Openness to, and Restrictions Upon, Foreign Investment
As a member of the EU, the Government of Estonia (GOE) maintains liberal policies in order to attract investments that could produce exports. Foreign investors are treated on an equal footing with local investors. While the GOE still seeks to attract foreign direct investment (FDI) into Estonia, finding new export markets for Estonian goods and services is the GOE’s current priority. Creating favorable conditions for FDI and openness to foreign trade has been the foundation of Estonia's economic strategy.
Estonia's government does not screen foreign investments, nor has it set limitations on foreign ownership. It does, however, establish requirements for certain sectors. These requirements are not intended to restrict foreign ownership but rather to regulate it and establish clear ownership responsibilities. Licenses are required for a foreign investor to become involved in the following sectors: mining, energy, gas and water supply, railroad and transport, waterways, ports, dams and other water-related structures and telecommunications and communication networks. The Estonian Financial Supervision Authority issues licenses for foreign interests seeking to invest in or establish a bank. Additionally, the Estonian Competition Authority reviews transactions for anti-competition concerns. Government review and licensing have proven to be routine and non-discriminatory.
Estonia's privatization program is now complete. Only a small number of enterprises -- the country’s main port, the power plants, the postal system, and the national lottery -- remain wholly state-owned.
Some general facts concerning foreign direct investment inflows into Estonia include:
- There is a trend towards cross-border acquisitions;
- Greenfield investments are increasingly rare;
Estonia by international indexes/rankings:
TI Corruption Index
Heritage Economic Freedom
World Bank Doing Business
More on rankings:
TI Corruption Index: http://www.transparency.org/policy_research/surveys_indices/cpi
Heritage Economic Freedom: http://www.heritage.org/index/Ranking.aspx
World Bank Doing Business: http://www.doingbusiness.org/economyrankings/
Conversion and Transfer Policies
As of January 1, 2011 Estonia is a member of the euro currency area.
The euro has no restrictions on its transfer or conversion. Similarly, there are no restrictions, limitations or delays involved in converting or transferring funds associated with an investment (including remittances of investment capital, earnings, loan repayments, or lease payments) into other currencies at market rates. There is no limit on dividend distributions as long as they correspond to a company's official earnings records. If a foreign company ceases to operate in Estonia, all its assets may be repatriated without restriction. These policies are all long-standing; there is no indication that they will be altered in the future. Foreign exchange is readily available for any purpose.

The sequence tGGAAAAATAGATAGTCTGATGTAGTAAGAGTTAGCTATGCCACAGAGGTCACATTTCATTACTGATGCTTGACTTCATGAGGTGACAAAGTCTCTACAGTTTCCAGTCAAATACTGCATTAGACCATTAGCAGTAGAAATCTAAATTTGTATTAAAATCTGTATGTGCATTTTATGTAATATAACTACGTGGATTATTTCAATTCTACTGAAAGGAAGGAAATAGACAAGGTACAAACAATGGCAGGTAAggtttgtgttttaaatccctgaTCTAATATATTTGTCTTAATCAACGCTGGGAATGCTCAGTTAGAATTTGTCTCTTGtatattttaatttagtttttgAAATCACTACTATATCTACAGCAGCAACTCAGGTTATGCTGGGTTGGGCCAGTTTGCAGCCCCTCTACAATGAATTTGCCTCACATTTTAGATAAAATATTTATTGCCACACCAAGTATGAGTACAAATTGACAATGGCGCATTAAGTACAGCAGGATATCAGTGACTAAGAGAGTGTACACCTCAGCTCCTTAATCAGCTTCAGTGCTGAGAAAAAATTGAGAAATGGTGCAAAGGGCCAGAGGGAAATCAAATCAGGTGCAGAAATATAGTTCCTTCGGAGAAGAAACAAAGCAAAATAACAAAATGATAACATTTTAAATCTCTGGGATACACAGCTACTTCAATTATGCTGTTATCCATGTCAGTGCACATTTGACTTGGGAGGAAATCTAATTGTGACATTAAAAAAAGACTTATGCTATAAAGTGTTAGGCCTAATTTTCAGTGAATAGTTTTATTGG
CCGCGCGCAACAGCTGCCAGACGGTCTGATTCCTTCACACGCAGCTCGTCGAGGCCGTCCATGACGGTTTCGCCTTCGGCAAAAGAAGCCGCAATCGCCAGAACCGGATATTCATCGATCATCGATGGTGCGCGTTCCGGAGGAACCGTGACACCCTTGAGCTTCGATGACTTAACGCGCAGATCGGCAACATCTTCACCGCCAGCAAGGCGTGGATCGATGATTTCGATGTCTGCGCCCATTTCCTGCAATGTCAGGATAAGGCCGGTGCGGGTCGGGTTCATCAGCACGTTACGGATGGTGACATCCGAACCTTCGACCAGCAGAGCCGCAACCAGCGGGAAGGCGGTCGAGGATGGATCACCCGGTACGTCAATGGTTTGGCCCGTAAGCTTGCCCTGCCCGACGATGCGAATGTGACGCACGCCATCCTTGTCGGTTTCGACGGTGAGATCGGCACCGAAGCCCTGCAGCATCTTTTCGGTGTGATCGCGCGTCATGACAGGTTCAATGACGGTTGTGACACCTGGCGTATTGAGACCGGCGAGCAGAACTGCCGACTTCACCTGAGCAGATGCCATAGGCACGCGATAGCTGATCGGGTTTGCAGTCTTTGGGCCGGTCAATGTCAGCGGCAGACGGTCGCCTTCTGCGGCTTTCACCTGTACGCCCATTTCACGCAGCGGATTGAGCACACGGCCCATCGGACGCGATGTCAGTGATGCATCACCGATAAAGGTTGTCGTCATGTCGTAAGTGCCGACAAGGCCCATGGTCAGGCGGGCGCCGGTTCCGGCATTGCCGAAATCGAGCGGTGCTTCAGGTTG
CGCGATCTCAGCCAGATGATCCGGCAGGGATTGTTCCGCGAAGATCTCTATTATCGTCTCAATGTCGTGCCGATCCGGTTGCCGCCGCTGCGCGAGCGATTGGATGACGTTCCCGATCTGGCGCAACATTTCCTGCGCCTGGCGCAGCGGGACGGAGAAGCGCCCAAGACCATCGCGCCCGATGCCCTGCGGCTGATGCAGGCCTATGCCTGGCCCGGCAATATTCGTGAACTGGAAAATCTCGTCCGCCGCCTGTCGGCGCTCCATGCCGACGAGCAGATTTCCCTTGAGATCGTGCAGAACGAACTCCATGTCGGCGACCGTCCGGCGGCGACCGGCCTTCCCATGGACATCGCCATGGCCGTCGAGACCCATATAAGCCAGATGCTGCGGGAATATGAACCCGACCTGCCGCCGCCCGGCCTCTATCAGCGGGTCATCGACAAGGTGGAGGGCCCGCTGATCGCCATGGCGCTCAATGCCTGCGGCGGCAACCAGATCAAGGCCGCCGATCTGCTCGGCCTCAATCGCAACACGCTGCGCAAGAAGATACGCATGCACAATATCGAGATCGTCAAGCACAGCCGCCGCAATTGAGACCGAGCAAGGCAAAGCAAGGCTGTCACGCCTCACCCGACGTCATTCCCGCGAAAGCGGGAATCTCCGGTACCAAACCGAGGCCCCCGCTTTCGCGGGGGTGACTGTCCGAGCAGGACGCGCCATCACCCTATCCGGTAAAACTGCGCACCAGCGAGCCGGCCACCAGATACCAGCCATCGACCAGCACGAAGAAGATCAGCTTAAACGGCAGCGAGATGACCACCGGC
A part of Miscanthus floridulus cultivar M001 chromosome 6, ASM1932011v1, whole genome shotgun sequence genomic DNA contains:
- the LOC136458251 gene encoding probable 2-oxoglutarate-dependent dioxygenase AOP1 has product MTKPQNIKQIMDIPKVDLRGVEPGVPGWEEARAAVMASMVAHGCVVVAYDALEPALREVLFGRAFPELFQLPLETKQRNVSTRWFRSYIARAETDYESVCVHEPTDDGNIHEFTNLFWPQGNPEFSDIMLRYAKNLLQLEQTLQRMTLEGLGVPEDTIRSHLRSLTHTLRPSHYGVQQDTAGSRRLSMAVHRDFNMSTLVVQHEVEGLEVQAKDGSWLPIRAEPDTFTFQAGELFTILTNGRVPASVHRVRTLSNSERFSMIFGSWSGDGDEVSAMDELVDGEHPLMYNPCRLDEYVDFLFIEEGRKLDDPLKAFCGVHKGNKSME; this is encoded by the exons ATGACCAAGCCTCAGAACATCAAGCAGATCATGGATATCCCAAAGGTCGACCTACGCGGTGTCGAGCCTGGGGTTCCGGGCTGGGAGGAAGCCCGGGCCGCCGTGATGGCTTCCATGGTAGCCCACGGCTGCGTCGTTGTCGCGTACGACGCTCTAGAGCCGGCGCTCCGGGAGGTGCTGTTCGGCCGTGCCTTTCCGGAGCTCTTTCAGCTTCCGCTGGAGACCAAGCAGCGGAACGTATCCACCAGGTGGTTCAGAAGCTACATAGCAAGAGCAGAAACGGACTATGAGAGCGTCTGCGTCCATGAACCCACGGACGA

Expropriation and Compensation
Private property rights are observed in Estonia. The government has the right to expropriate in the case of public interest related to policing the borders, public ports and airports, public streets and roads, supply to public water catchments, etc. Compensation is offered based on market value. Post is not aware of any expropriation cases involving discrimination against foreign owners.
Investment disputes concerning U.S. or other foreign investors and Estonia are rare. Estonia's judiciary is independent and insulated from government influence; however, some business leaders complain the courts are overburdened and too slow. Property rights and contracts are enforced by the courts.
Estonia’s commercial law has proven extremely effective and is often cited as one of the components of Estonia’s successful economic reforms. The Commercial Code, as a part of the overall commercial law, is consistently applied. The Obligation Law, enacted in 2002, is the basis for all commercial agreements. A Bankruptcy Act was adopted in 2004. The full text of these laws can be found at: http://www.legaltext.ee/en/. Estonia has been a member of the International Center for the Settlement of Investment Disputes (ICSID) since 1992 and a member of the New York Convention of 1958 on the Recognition and Enforcement of Foreign Arbitral Awards since 1993.
Recognition of court rulings of EU Member States is regulated by EU legislation.
The Arbitration Court of the Estonian Chamber of Commerce and Industry is a permanent arbitration court which settles disputes arising from contractual and other civil law relationships, including foreign trade and other international economic relations.